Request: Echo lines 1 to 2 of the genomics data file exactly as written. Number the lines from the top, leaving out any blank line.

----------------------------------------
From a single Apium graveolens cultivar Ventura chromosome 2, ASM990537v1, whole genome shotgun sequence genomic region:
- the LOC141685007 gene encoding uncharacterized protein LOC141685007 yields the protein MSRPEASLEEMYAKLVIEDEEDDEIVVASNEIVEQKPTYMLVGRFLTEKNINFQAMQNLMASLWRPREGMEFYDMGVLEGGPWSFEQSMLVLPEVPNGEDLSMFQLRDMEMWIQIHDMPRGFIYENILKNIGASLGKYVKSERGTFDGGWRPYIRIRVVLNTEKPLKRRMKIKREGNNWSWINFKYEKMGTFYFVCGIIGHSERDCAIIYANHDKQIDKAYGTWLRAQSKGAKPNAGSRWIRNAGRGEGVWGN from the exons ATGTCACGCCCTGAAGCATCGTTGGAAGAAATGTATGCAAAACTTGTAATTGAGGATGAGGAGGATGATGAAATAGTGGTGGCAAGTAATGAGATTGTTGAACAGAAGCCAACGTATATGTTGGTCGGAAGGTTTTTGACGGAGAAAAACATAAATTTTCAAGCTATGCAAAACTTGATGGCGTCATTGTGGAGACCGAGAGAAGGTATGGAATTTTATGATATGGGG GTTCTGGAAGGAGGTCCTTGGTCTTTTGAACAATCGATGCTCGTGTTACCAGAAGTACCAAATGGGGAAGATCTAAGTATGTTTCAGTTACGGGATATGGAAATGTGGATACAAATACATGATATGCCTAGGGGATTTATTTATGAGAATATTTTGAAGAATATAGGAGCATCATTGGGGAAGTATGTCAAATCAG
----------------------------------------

From a single Apium graveolens cultivar Ventura chromosome 2, ASM990537v1, whole genome shotgun sequence genomic region:
- the LOC141685007 gene encoding uncharacterized protein LOC141685007 yields the protein MSRPEASLEEMYAKLVIEDEEDDEIVVASNEIVEQKPTYMLVGRFLTEKNINFQAMQNLMASLWRPREGMEFYDMGVLEGGPWSFEQSMLVLPEVPNGEDLSMFQLRDMEMWIQIHDMPRGFIYENILKNIGASLGKYVKSERGTFDGGWRPYIRIRVVLNTEKPLKRRMKIKREGNNWSWINFKYEKMGTFYFVCGIIGHSERDCAIIYANHDKQIDKAYGTWLRAQSKGAKPNAGSRWIRNAGRGEGVWGN from the exons ATGTCACGCCCTGAAGCATCGTTGGAAGAAATGTATGCAAAACTTGTAATTGAGGATGAGGAGGATGATGAAATAGTGGTGGCAAGTAATGAGATTGTTGAACAGAAGCCAACGTATATGTTGGTCGGAAGGTTTTTGACGGAGAAAAACATAAATTTTCAAGCTATGCAAAACTTGATGGCGTCATTGTGGAGACCGAGAGAAGGTATGGAATTTTATGATATGGGG GTTCTGGAAGGAGGTCCTTGGTCTTTTGAACAATCGATGCTCGTGTTACCAGAAGTACCAAATGGGGAAGATCTAAGTATGTTTCAGTTACGGGATATGGAAATGTGGATACAAATACATGATATGCCTAGGGGATTTATTTATGAGAATATTTTGAAGAATATAGGAGCATCATTGGGGAAGTATGTCAAATCAG